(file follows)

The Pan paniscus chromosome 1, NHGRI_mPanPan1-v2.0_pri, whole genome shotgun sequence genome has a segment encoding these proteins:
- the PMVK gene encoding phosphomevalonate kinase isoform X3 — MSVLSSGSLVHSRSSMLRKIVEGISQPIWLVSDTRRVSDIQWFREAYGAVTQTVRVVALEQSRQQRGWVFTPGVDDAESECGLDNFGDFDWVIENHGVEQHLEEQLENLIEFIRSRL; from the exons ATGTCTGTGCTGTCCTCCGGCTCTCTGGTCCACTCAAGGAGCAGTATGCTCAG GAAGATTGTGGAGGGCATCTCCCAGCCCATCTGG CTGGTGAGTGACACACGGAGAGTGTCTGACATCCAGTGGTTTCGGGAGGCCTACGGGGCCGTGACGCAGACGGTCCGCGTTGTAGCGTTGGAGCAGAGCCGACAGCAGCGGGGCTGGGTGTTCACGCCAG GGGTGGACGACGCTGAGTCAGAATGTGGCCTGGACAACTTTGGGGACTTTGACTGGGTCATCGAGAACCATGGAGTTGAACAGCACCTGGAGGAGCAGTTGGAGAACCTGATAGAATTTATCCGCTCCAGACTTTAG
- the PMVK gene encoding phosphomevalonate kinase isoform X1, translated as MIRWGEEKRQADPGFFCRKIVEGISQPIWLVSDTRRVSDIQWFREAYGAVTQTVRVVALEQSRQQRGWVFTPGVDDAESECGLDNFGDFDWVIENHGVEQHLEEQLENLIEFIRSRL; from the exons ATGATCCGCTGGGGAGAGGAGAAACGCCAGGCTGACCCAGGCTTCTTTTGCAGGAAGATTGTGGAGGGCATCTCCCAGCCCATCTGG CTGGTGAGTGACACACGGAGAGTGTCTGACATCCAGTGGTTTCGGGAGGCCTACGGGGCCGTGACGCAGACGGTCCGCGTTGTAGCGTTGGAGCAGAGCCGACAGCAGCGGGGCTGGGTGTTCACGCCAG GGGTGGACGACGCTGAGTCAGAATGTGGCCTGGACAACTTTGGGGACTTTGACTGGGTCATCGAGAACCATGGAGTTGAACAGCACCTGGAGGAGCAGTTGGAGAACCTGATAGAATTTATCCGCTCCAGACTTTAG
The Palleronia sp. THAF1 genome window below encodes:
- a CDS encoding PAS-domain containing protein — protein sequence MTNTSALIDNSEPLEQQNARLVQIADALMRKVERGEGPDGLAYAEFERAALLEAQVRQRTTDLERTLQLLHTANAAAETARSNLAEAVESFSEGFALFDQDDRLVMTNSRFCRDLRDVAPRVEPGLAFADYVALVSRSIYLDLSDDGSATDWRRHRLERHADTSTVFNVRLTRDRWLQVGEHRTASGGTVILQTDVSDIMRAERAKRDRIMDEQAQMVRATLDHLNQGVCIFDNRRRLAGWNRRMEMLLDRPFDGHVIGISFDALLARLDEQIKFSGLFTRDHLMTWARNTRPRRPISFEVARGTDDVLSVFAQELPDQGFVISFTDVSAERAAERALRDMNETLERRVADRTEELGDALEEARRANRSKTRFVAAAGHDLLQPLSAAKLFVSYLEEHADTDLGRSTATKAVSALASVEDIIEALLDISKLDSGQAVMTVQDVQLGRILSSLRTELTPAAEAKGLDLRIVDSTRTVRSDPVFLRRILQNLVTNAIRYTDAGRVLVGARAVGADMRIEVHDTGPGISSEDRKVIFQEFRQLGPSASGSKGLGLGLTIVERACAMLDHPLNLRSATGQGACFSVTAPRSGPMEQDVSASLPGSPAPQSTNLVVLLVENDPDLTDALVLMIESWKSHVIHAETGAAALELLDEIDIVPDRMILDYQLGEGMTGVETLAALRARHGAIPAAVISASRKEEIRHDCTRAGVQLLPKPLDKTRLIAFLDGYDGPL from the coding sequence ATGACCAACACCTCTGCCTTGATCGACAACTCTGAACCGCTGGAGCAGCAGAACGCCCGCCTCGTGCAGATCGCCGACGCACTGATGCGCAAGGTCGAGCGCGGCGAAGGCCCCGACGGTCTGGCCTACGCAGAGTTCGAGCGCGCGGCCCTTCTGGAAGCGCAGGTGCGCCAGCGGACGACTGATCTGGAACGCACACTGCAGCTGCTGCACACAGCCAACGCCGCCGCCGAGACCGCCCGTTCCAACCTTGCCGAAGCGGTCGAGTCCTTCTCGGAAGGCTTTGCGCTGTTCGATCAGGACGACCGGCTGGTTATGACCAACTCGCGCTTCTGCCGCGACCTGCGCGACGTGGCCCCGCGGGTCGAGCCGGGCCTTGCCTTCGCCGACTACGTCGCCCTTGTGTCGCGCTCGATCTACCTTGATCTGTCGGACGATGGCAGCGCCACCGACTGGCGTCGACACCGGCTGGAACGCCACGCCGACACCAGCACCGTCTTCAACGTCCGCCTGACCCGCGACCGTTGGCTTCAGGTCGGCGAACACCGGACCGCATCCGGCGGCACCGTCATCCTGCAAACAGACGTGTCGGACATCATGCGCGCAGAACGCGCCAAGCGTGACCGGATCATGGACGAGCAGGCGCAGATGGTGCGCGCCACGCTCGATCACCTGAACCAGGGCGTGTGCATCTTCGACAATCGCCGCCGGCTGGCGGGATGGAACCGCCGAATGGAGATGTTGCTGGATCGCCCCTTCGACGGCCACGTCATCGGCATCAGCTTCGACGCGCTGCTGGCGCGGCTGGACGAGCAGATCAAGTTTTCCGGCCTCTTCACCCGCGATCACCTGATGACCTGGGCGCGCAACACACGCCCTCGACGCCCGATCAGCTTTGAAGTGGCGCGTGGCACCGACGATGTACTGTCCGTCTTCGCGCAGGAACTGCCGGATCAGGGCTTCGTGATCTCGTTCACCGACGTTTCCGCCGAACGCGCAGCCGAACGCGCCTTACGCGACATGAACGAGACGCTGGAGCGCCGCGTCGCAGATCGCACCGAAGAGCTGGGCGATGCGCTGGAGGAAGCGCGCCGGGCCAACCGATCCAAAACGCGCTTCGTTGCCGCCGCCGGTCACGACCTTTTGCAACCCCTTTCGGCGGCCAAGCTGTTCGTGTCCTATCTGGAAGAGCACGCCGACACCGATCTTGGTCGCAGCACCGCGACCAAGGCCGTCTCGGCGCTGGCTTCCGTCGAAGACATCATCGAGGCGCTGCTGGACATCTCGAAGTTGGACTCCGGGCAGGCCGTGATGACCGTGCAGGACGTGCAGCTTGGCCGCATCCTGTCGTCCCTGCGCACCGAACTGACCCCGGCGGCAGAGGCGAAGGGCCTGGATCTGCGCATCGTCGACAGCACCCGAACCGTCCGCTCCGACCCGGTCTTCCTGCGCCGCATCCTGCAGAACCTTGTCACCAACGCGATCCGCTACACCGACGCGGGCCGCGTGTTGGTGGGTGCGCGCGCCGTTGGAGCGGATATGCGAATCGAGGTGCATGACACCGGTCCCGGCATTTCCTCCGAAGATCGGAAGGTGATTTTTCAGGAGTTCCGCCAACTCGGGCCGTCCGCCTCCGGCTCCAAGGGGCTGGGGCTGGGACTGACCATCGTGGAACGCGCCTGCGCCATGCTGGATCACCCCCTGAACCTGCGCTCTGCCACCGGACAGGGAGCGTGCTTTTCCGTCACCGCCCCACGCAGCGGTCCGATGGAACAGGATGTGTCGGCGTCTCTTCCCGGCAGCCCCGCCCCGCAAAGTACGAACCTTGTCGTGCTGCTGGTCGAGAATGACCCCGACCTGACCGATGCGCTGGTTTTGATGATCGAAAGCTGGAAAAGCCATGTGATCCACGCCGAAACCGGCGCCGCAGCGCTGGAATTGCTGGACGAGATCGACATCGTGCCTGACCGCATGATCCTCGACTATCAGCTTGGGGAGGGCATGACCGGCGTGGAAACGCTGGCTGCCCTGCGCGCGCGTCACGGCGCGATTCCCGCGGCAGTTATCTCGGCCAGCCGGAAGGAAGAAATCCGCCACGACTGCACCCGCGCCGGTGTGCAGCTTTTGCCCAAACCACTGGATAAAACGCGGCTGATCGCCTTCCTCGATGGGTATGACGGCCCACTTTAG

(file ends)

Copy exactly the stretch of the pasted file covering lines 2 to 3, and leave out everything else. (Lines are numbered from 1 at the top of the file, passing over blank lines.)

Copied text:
- the PMVK gene encoding phosphomevalonate kinase isoform X3 — MSVLSSGSLVHSRSSMLRKIVEGISQPIWLVSDTRRVSDIQWFREAYGAVTQTVRVVALEQSRQQRGWVFTPGVDDAESECGLDNFGDFDWVIENHGVEQHLEEQLENLIEFIRSRL; from the exons ATGTCTGTGCTGTCCTCCGGCTCTCTGGTCCACTCAAGGAGCAGTATGCTCAG GAAGATTGTGGAGGGCATCTCCCAGCCCATCTGG CTGGTGAGTGACACACGGAGAGTGTCTGACATCCAGTGGTTTCGGGAGGCCTACGGGGCCGTGACGCAGACGGTCCGCGTTGTAGCGTTGGAGCAGAGCCGACAGCAGCGGGGCTGGGTGTTCACGCCAG GGGTGGACGACGCTGAGTCAGAATGTGGCCTGGACAACTTTGGGGACTTTGACTGGGTCATCGAGAACCATGGAGTTGAACAGCACCTGGAGGAGCAGTTGGAGAACCTGATAGAATTTATCCGCTCCAGACTTTAG
- the PMVK gene encoding phosphomevalonate kinase isoform X1, translated as MIRWGEEKRQADPGFFCRKIVEGISQPIWLVSDTRRVSDIQWFREAYGAVTQTVRVVALEQSRQQRGWVFTPGVDDAESECGLDNFGDFDWVIENHGVEQHLEEQLENLIEFIRSRL; from the exons ATGATCCGCTGGGGAGAGGAGAAACGCCAGGCTGACCCAGGCTTCTTTTGCAGGAAGATTGTGGAGGGCATCTCCCAGCCCATCTGG CTGGTGAGTGACACACGGAGAGTGTCTGACATCCAGTGGTTTCGGGAGGCCTACGGGGCCGTGACGCAGACGGTCCGCGTTGTAGCGTTGGAGCAGAGCCGACAGCAGCGGGGCTGGGTGTTCACGCCAG GGGTGGACGACGCTGAGTCAGAATGTGGCCTGGACAACTTTGGGGACTTTGACTGGGTCATCGAGAACCATGGAGTTGAACAGCACCTGGAGGAGCAGTTGGAGAACCTGATAGAATTTATCCGCTCCAGACTTTAG